dir. Sam Mendes
written by: John Logan, Neal Purvis, Robert Wade, Jez Butterworth
starring: Daniel Craig, Christoph Waltz, Lea Seydoux, Ralph Fiennes, Ben Whishaw, Naomie Harris, Dave Bautista, Andrew Scott
3 out of 4 stars
Opening with an impressive, explosion fueled sequence is a mainstay of Bond films. James Bond, our ever martini filled, womanizing, tuxedo clad secret agent, parachutes in to assassinate, defuse, detonate, or suave his way to mission completion, much of the time landing a sexy time partner for dessert. Spectre opens with sweeping cinematography by Interstellar DP Hoyt can Hoytema follows Bond through Dia de los muertos in Mexico City wearing a skeleton tux and followed by his gorgeous masquerading date. What transpires opens the film to great promise, showcasing the spectacular history of Bond’s world travels with the added bonus of exceptional special effects. Followed by Sam Smith’s “Writing’s on the Wall” among a gold and black cephalopod montage of shirtless Daniel Craig and the destruction laying in his trilogy’s past. The film following has a serious beginning to follow.
Craig’s fourth Bond film is what one expects from a Bond film. 007 locates a villain amidst his evil doings. Along the way, he locates a gorgeous woman connected to the bad guy, and they embark to save the woman’s life and take down a major villain. Along the way, henchmen try to upset their heroics, but ultimately they overcome the evil doings with sexy one upsmanship.
Spectre is not as well crafted as Skyfall or as sexy as Casino Royale, but the movie finds itself among the better Bond movies. Dragging only slightly, Bond must escape certain demise numerous times without the ridiculous history Bond finds himself–invisible cars, never again. Daniel Craig as Bond continues to be enjoyable, as he hasn’t returned to emo-Bond from Quantum of Solace. Lea Seydoux makes a lovely Bond girl, gorgeous as usual with a fierce demeanor that her lines requested. Most stunning, Seydoux’s wardrobe is spectacular, with the green dress on the train highlighting all her sexiest attributes.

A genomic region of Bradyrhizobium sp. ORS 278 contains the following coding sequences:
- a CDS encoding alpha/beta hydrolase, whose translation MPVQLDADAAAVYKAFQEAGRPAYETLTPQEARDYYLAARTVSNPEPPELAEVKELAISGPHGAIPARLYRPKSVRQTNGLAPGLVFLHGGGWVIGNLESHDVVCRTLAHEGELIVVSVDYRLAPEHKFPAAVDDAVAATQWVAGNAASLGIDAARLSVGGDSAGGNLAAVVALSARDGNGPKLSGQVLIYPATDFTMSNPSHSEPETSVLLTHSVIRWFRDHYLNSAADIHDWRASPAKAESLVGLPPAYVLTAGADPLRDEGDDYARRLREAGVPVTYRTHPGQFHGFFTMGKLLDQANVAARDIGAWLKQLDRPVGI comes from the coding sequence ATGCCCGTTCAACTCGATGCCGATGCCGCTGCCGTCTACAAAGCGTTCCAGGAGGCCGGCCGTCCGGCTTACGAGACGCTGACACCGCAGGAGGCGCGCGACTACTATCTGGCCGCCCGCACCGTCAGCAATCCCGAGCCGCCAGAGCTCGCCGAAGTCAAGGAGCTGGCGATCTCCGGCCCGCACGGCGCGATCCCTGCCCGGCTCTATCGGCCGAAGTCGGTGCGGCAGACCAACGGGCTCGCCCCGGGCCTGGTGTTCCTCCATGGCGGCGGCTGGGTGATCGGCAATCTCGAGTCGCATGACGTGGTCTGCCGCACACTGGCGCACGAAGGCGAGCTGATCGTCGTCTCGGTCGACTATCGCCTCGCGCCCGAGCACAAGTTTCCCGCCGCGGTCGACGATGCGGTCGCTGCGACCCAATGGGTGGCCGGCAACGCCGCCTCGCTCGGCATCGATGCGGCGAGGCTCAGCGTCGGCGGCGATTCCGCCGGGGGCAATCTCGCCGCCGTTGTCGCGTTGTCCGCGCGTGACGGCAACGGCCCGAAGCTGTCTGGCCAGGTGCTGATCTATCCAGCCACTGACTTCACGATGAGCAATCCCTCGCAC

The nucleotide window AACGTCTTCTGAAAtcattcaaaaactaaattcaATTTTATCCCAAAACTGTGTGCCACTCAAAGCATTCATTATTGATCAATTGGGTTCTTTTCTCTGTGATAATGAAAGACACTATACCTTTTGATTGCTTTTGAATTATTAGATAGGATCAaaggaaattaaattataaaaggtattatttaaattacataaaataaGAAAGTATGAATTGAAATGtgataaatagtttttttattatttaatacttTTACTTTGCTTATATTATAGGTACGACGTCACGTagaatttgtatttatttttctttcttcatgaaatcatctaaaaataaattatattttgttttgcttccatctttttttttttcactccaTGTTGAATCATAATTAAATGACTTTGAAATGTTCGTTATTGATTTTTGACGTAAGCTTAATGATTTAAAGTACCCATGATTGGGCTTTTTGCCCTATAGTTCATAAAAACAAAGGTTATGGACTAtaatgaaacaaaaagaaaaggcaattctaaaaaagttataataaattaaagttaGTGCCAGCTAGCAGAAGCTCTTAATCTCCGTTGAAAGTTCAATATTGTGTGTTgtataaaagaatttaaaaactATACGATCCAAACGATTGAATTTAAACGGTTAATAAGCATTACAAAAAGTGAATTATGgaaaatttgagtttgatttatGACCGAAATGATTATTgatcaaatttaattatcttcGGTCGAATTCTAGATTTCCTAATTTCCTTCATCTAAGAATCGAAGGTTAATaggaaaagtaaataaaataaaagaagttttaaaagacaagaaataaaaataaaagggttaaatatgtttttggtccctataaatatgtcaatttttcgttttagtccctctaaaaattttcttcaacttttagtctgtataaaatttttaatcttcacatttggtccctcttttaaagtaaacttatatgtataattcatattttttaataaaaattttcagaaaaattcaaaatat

Two things were notable about this venture: the prominence of backstory and the ensemble’s participation. Despite the focus on Bond, this movie chose to dive into the man’s origin before the license to kill. In a history lacking character development in the present, developing an origin story with even the slightest details provides additional storytelling growth introduced heavily, and more cohesively, in Skyfall regarding Bond and M’s relationship.
The ensemble cast is also given bits to chew on. Ralph Fiennes, the new M, gives a physical performance reminiscent of his Schindler’s List past, without being pure evil. Much like all his roles, he draws attention with his sharp eyes, dashing appearance, and commanding persona. Naomi Harris, the newest Moneypenny, lacks the substantial role from Skyfall but maintains the almost-agent-turned-secretary role with still more action than her predecessors ever saw. My personal favorite was Ben Whishaw’s Q. As the quartermaster of the Snowden age, Whishaw matches a mild demeanor with shear brilliance. Every move he makes is as well organized as a man controlling massive quantities of arms should have. Both smart and resourceful, Whishaw appears the most human and most likeable of the MI-6 crew.
The villains are exceptional as well. Building off of this recognizable cast, Dave Bautista of pro-wrestling and Guardians of the Galaxy gains henchmen duties. Where he manages significantly less lines, this role is still better than anything The Rock has done in over a decade. Massive and agile, Bautista is certainly no one I want to encounter in a dark alley. Christoph Waltz brings the real story. After the buzz of seasoned badguy Javier Bardem in Skyfall, the increasingly evil foes of Mr. Bond chose one of the greatest villains of the modern era to take the head of Spectre. Leaving the giant grin of his Nazi past, Waltz fits into the suit wearing lineup of men trying to destroy 007. He is a smooth leader of a giant syndicate, and he holds a remorseless face through bullets and boardrooms.
Watching Spectre after binging its predecessors left me with a fresh perspective on the film in the Bond universe. Despite overreaching for Bond’s origins, the movie was an above average action film with a very likable cast. Sharing some of the artistic excellence of Skyfall, Sam Mendes final Bond showcased his talents in adding to the franchise, clearly aided by an accomplished team. Thomas Newman’s score blended his original score with the Bond themes that create Pavlovian desires for gin martinis. Hoyt van Hoytema frames each shot precisely never losing the action, and editor Lee Smith ties the shots with the similar clean hand used on his Oscar nominated work in The Dark Knight. This talented group of filmmakers and the star studded cast came together to create one of the better Bonds. For those interested, I would place the Bond film at #10 of 24, right after On Her Majesty’s Secret Service and before Tomorrow Never Dies.